Ruvo Center’s Healthy Brains app offers between-the-ears tour

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brain app

The user interface of the Ruvo Center's Healthy Brains app.

I’m a sucker for a good health app — just ask the folks at MapMyRide (No, for the last time, I would not like to upgrade to MVP!). But my life-quality measurement obsession had been short a grey-matter meter until earlier today, when I downloaded the Healthy Brains app offered by the Cleveland Clinic Lou Ruvo Center for Brain Health.

Its pitch was pretty irresistible: “Your brain is your most important organ,” the splash page admonishes. “Cherish it. Protect it. Take care of it.” To help, Healthy Brains promises an interactive brain check-up, personalized brain health index (BHI) score, customized report and recommendations on how to get right(er) in the head. It’s all based on the Cleveland Clinic’s six pillars of brain health: physical fitness, food and nutrition, medical health, sleep and relaxation, mental fitness, and social interaction.

The app, designed by Las Vegas mobile tech company Raster, is clean-looking, fast and easy to use, but getting started can take some time. Between signing up, completing all six surveys necessary to generate my BHI (one for each pillar), reading my recommendations and fiddling with the various mind-sharpening tools, I lost an hour on it.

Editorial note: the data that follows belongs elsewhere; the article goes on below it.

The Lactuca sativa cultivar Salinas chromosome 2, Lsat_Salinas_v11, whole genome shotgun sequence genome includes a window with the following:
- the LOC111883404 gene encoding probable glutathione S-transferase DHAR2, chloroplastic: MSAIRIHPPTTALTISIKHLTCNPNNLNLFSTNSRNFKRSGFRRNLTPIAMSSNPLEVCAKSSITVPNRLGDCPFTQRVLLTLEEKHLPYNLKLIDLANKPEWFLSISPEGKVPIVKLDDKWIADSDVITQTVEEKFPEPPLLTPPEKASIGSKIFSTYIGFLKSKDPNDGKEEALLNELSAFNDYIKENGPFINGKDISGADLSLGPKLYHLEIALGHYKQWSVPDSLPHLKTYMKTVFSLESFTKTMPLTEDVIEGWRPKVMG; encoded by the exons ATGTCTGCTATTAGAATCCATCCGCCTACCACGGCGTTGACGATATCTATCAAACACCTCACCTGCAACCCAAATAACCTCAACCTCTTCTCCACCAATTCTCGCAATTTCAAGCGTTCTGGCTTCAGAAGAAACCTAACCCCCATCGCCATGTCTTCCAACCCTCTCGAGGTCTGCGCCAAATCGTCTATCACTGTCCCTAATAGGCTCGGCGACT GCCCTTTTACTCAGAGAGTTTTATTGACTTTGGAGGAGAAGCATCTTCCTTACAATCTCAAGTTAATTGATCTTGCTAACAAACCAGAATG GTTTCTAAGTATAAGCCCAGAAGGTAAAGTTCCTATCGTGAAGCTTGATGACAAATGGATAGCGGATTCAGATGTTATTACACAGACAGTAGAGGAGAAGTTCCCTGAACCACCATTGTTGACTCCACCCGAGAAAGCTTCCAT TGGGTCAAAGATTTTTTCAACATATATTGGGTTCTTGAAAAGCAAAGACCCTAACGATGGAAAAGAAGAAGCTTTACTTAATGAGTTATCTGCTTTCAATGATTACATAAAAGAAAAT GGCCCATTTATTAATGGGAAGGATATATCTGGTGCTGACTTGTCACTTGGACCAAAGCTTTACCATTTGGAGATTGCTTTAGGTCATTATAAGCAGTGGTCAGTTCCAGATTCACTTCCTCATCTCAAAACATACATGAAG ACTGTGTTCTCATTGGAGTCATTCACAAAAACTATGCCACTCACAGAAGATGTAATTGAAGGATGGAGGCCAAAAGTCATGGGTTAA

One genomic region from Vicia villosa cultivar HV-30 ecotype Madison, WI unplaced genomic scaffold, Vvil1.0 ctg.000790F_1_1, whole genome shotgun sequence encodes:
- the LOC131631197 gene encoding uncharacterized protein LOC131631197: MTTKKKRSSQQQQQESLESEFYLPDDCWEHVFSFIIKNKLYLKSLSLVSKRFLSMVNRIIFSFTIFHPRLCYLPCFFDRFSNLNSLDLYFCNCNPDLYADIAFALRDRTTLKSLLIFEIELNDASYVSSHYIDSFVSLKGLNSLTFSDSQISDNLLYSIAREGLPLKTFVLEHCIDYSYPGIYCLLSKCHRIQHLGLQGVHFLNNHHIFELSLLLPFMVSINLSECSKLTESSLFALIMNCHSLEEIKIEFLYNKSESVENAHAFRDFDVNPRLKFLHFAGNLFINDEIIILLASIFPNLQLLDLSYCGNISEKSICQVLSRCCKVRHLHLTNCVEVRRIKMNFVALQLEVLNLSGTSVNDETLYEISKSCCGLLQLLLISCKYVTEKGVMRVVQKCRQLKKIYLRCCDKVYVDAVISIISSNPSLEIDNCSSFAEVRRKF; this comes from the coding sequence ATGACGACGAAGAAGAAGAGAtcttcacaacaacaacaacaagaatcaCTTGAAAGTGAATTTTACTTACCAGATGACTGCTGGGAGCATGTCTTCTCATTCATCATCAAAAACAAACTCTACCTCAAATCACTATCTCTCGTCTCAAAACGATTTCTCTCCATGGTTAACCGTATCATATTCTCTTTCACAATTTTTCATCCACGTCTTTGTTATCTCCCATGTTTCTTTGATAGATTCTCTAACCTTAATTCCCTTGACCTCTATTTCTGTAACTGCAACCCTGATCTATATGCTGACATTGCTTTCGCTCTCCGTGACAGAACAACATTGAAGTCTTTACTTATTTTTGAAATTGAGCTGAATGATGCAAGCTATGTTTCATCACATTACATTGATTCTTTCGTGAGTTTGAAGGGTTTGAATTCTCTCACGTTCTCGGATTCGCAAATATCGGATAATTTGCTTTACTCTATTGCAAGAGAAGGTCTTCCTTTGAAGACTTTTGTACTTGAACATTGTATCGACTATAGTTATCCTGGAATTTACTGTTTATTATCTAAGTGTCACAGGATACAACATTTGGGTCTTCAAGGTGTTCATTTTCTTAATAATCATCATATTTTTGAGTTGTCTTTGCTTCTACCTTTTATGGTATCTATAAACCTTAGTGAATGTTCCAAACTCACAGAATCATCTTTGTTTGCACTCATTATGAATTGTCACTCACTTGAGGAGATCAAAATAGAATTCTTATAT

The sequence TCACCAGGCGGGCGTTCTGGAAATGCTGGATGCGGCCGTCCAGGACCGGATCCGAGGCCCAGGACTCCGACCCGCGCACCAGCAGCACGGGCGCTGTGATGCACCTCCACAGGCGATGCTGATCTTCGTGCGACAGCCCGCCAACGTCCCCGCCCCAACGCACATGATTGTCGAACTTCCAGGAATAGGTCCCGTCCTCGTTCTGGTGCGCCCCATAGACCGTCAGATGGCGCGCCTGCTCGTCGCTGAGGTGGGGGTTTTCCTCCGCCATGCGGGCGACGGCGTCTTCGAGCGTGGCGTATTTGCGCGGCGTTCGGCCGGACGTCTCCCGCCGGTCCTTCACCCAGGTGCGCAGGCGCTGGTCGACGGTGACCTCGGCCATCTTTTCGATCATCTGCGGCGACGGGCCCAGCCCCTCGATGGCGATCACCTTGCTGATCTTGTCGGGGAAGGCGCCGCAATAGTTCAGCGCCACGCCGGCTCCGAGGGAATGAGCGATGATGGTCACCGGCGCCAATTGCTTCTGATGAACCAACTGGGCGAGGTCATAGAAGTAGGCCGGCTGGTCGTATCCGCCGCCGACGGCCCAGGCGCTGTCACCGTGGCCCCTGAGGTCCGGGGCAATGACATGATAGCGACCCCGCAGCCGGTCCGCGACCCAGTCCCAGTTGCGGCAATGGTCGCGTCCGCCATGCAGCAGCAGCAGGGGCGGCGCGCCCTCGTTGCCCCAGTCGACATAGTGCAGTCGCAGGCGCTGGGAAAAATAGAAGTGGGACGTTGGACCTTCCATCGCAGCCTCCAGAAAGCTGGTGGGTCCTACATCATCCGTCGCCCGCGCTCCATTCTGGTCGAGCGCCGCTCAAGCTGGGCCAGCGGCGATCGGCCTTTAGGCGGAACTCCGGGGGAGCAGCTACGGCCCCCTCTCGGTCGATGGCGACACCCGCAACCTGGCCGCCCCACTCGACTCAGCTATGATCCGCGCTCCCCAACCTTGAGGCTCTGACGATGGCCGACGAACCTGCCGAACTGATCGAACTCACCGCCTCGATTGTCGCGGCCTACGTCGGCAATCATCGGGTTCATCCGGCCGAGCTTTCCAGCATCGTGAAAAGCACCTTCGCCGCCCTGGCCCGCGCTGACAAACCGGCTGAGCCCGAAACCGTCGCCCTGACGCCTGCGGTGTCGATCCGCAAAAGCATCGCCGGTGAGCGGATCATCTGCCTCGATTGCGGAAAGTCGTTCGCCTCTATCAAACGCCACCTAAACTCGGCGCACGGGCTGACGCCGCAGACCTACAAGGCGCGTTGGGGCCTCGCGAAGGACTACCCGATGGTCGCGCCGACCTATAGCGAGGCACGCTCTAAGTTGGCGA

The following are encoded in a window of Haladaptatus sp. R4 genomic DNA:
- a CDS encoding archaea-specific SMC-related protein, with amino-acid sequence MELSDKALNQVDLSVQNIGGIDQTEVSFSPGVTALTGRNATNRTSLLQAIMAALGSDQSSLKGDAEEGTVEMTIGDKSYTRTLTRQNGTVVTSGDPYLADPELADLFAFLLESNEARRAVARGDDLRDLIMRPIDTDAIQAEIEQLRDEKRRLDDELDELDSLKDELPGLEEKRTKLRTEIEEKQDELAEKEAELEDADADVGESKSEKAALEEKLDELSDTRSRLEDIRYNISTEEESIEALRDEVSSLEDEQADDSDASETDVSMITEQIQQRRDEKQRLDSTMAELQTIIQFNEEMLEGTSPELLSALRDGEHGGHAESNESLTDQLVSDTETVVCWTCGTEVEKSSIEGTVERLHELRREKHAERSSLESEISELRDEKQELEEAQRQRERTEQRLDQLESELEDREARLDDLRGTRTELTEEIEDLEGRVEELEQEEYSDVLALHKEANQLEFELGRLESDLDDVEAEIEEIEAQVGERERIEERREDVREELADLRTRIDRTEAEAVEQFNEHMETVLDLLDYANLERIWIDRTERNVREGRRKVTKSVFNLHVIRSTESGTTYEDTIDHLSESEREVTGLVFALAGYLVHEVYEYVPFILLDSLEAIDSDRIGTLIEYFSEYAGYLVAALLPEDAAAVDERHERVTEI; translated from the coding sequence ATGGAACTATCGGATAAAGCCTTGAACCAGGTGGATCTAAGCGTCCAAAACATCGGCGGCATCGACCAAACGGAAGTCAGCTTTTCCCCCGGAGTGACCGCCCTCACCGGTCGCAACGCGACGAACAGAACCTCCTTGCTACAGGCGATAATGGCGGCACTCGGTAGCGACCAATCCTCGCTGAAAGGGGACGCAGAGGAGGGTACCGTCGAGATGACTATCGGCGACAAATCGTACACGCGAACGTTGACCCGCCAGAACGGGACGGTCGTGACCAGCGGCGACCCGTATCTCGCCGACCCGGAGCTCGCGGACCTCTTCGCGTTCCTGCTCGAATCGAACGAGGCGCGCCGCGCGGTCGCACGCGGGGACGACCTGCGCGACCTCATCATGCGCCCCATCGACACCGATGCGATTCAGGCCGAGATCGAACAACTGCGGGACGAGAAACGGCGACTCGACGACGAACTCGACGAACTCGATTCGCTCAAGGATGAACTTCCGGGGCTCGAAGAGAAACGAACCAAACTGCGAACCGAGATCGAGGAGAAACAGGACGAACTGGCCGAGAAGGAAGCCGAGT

That’s not to say those weren’t 60 minutes well-spent. I got some back-pats for eating lots of veggies and chocolate, avoiding red meat, sleeping 7-8 hours a night and exercising six times a week. I got some reminders about “moderate” fish and wine consumption. And I got some warnings, mainly due to my family history of dementia and my lack of interest in Sudoku. Overall, my BHI came out to 81 out of 100 — high enough to not panic, but low enough to inspire vigilance.

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So, what do I do? The app has specific advice tailored to your profile; for instance, in my case, I’m to stick to one glass of red wine per day and avoid being moody, jealous and stressed, which, it turns out, doubles the risk of developing Alzheimer’s disease in middle-aged women (extra applause here from my family and coworkers ). Where applicable, external links to articles and games are offered, and you can go deeper into the science of the brain by taking a memory test or watching videos on brain function. You can also pair your wearable fitness device with the app to incorporate exercise into updates. It has a history function that, I assume, will track my progress over time.

Should all this daunt a user (I’m looking at you, Mom), there’s a tutorial, so Healthy Brains seems broadly accessible and useful. I can’t imagine anyone not needing this information. Wanting an honest assessment of how well you’re treating your brain? Now, that’s another thing. 

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